According to official municipality statistics 18 the total population not

According to official municipality statistics 18 the

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municipalities of Skopje with the exception of Sopishte. According to official municipality statistics [ 18 ], the total population (not counting Sopishte) was 531,524 people, of which 260,216 (49%) were men (157,973 over the age of 30 years) and 271,308 were women (173,501 older than 30 years). Population data by district (ten in total, again not counting Sopishte) and five-year age groups were obtained from the Macedonian statistical office [ 19 ]. Mortality data (all-cause, non-accidental, disaggregated by ICD10 chapters) were obtained for the analysis period (2011–2013) from the Macedonian State Statistical Office, and morbidity data were obtained for the same years from the Skopje Center of Public Health. 2.2.2. Selection of Health Endpoints PM 2.5 relative risks (RR) were used to estimate premature mortality in adults older than 30 years old from long-term exposure and to quantify health morbidity (Table 2 ). Table 2. Selected air quality indicators and PM relative risks. Health Endpoint (Specific Population) ICD10 Codes Relative Risk (RR) Source All-cause mortality excl. accidents (Adults 30 years and older) A00-R99 For 10 μ g/m 3 increase in PM 2.5 RR = 1.062 (95% CI: 1.040–1.083) [ 20 ] Hospital admission for cardiovascular diseases (all ages) I00-I52 For 10 μ g/m 3 increases in PM 2.5 RR = 1.0091 (95% CI: 1.0017–1.0166) Air Pollution Epidemiology Database—APED [ 14 ] Hospital admissions for respiratory diseases (all ages) J00-J99 For 10 μ g/m 3 increases in PM 2.5 RR = 1.0190 (95% CI: 1.0190–1.0402) Air Pollution Epidemiology Database—APED [ 14 ] ICD10: International Classification of Diseases 10th revision. Epidemiological calculations were carried out with WHO software AirQ+ [ 21 , 22 ]. The years of life lost (YLL) due to ambient air pollution were calculated using the life table calculator developed by Joseph Spadaro (obtainable upon request, see corresponding authors’ details.) and recently integrated into AirQ+. YLL are calculated for each specific calendar year in relation to a given population that is projected until its extinction, in this case after 105 years.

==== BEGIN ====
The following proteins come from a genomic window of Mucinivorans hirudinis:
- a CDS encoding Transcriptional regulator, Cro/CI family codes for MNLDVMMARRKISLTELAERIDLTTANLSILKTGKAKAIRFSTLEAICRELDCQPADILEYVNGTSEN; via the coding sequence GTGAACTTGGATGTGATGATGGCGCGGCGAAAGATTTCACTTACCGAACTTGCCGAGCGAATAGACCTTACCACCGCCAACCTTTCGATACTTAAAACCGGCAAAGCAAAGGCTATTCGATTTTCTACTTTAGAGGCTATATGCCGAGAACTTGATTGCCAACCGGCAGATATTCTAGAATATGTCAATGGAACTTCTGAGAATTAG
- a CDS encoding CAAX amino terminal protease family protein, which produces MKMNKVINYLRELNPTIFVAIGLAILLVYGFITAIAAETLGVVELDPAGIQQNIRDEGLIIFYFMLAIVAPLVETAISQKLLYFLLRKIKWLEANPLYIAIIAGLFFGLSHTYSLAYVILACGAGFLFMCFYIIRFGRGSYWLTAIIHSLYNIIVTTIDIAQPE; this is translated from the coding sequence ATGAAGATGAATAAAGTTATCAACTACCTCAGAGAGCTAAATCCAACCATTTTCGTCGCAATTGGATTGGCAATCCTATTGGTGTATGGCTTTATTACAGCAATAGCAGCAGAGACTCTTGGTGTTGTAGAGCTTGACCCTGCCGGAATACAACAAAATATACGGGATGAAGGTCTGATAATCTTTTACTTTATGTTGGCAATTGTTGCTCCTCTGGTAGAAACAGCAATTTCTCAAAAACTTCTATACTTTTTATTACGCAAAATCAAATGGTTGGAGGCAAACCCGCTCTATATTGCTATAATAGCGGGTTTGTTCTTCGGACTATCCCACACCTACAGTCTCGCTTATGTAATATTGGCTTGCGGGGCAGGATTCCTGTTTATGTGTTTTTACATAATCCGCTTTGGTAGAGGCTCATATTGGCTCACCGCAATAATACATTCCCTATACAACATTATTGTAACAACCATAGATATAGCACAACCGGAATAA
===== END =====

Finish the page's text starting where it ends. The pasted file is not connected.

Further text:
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Int. J. Environ. Res. Public Health 2018 , 15 , 626 4 of 11 We computed PM 2.5 impacts by calculating a population attributable fraction PAF, the proportion of incidence of specific health endpoints that is related to PM 2.5 exposure: PAF = 1 - 1/RR and RR = RRo ( Δ C/10) (1) in which RRo are the relative risks of the health effects listed in Table 2 (e.g., for long-term mortality 1.062) and Δ C is the change in ambient air concentration relative to a counterfactual scenario in μ g/m 3 . The PM 2.5 impacts are calculated as the product of the disease-specific PAF by the baseline mortality BM in the case of premature deaths (that is, premature deaths = PAF × BM), or the disease incidence rate if assessing health morbidity. There is no safe PM 2.5 threshold level below which no negative effects are expected. However, a target concentration is needed to determine the attributable impacts or potential benefits of reducing the air pollution by a specified amount. 2.2.3. Pollution Mitigation Scenarios The following mitigation scenarios have been considered: Current situation—Annual average concentration of PM 2.5 at 49.2 μ g/m 3 Scenario 1: EU AQS—Annual average concentration of PM 2.5 reduced to 25 μ g/m 3 Scenario 2: WHO AQG—Annual average concentration of PM 2.5 reduced to 10 μ g/m 3 Since PM 2.5
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  • Fall '18
  • Noor Shah

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